Views expressed in opinion columns are the author's own.

Within the first month of my freshman year of college, I found myself in a random classroom, painting coffee mugs and trying to make a good impression on a group of Asian girls who were strangers to me. We laughed about boys and tried not to get our hands dirty.

If you had told me I'd end up joining the University of Maryland's chapter of alpha Kappa Delta Phi, an international Asian-interest sorority, I would have laughed in your face — especially if you informed me that the DIY mug-painting event would solidify my desire to join aKDPhi.

See, I was not a "sorority girl." And the last thing I wanted to do was join an exclusive, Asians-only social club. I didn't want to be a product of "self-segregation."

Self-segregation is what you see in Mean Girls, when Janis Ian introduces Cady Heron to the racially divided cliques in the cafeteria during lunch. Janis maps out the room like an explorer surveying entire countries, subtly reinforcing the notion that people of the same race have natural tendencies to hang out with each other.

Few people discuss self-segregation. It's the looming elephant in the room, especially on college campuses where young individuals are learning how to live in the real world. Because of the prominence of "segregation," the term doesn't sit well in a lot of people's mouths.

The Atlantic's Catherine Green reprinted an email she received from one of her readers who grew up in Europe detailing the reader's experiences with self-segregation in college. "If you only associate yourself with people who look like you, there are a lot of people who won't be part of the system," the reader wrote. "And a lot of people who you won't feel inclined to care about."

While this is valid, the statement disregards people like me who have found refuge in communities where they have connected with people of similar cultures, backgrounds and upbringings. It tells minority groups — often marginalized people — that it's wrong to naturally seek those with whom we feel comfortable.

As a first-generation Filipino immigrant in a predominantly white university, I found a home in an Asian-interest sorority. Sure, not all of my sisters were able to identify with my beliefs and practices, but aKDPhi gave me a welcoming feeling of familiarity — one that proved crucial in the weird, limbo state of college.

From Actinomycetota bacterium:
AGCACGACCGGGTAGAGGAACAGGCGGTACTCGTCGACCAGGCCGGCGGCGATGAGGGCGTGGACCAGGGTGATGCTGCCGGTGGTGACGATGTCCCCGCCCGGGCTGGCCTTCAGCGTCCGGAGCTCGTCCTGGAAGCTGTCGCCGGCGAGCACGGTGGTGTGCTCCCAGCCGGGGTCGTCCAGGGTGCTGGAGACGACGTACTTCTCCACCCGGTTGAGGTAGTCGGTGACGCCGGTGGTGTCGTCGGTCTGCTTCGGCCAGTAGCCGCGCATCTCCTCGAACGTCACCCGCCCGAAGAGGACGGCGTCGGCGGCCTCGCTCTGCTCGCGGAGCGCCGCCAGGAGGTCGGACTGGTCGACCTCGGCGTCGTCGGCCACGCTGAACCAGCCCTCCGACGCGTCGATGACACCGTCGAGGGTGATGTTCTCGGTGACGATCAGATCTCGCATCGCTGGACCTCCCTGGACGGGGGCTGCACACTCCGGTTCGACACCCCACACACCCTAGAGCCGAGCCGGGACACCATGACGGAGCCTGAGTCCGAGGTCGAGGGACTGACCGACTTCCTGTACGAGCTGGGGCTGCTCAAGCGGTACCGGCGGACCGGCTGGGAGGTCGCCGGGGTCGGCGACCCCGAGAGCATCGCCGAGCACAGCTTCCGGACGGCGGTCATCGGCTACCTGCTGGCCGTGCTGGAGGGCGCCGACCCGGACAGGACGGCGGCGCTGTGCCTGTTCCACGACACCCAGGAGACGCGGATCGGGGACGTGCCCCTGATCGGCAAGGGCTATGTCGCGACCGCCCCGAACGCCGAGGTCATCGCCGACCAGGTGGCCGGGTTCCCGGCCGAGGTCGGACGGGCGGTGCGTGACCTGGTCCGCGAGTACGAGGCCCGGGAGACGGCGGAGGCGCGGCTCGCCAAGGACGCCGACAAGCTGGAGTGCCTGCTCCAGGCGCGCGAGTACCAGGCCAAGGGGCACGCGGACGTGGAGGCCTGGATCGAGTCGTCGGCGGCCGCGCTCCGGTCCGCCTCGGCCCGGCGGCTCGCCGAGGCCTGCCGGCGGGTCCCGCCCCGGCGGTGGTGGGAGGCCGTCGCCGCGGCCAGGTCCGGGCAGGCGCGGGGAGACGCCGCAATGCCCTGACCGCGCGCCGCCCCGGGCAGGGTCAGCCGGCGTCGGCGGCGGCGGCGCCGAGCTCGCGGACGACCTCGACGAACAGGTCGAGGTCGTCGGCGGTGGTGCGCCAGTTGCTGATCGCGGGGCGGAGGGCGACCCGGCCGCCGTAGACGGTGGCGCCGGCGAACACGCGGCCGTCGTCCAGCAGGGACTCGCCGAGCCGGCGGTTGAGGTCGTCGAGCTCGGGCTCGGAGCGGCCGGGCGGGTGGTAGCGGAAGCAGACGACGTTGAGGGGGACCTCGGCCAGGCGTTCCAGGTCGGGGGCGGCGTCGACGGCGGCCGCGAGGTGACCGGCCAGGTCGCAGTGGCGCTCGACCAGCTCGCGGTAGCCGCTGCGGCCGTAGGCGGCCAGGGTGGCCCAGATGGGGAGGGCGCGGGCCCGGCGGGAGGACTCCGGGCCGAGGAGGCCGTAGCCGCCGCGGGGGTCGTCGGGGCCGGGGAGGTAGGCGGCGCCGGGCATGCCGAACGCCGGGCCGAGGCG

Self-segregation isn't the problem. The problem remains embedded in the hostile communities that do not fully understand or empathize with our cultures. They continue to marginalize us through microaggressions and false, post-racial "wokeness."

Just last week, American University student Taylor Dumpson woke up to bananas hung on miniature nooses all over her campus bearing the words "Harambe Bait" and the letters "AKA." She was the school's first female black student government president and was a sister of Alpha Kappa Alpha, an international, historically black sorority.

Former Washington University student Andreas Mitchell wrote about his positive experiences in the mixed-race community, justifying the importance of cultural communities.

"[P]eople of the same identity might also choose to associate on the basis of common interests, beliefs, or practices. Slavery and segregation created minority communities that developed their own customs when they were legally excluded from mainstream society," Mitchell wrote. "The common attitudes and practices that developed in minority communities under systemic oppression deserve to be protected through minority associations."

Mitchell also writes that the term "self-segregation" puts some demographic groups "on the defensive," hindering any progress toward much-needed dialogue.

Rather than making individuals feel like mere numbers in a diversity quota, universities need to foster raw dialogue and face the idea that self-segregation occurs because minority groups are silenced by dominant groups. Colleges need to normalize diversity and address it naturally, rather than flaunting it like a championship trophy. Increased recognition and funding for groups that naturally bring about diversity — such as multicultural Greek organizations — must be on the forefront of any administrative diversity conversation.

I officially became a sister of aKDPhi at the end of last semester. By the beginning of next semester, I will be on our executive board. As much as I previously despised the idea of being a part of an Asian sorority, the experience has given me lifelong sisters, a sense of identity and a community that feels like home every single day. Those who criticize "self-segregating" organizations first need to explore the underlying, institutionalized system that isolates us in the first place.

Maris Medina is a freshman journalism major. She can be reached at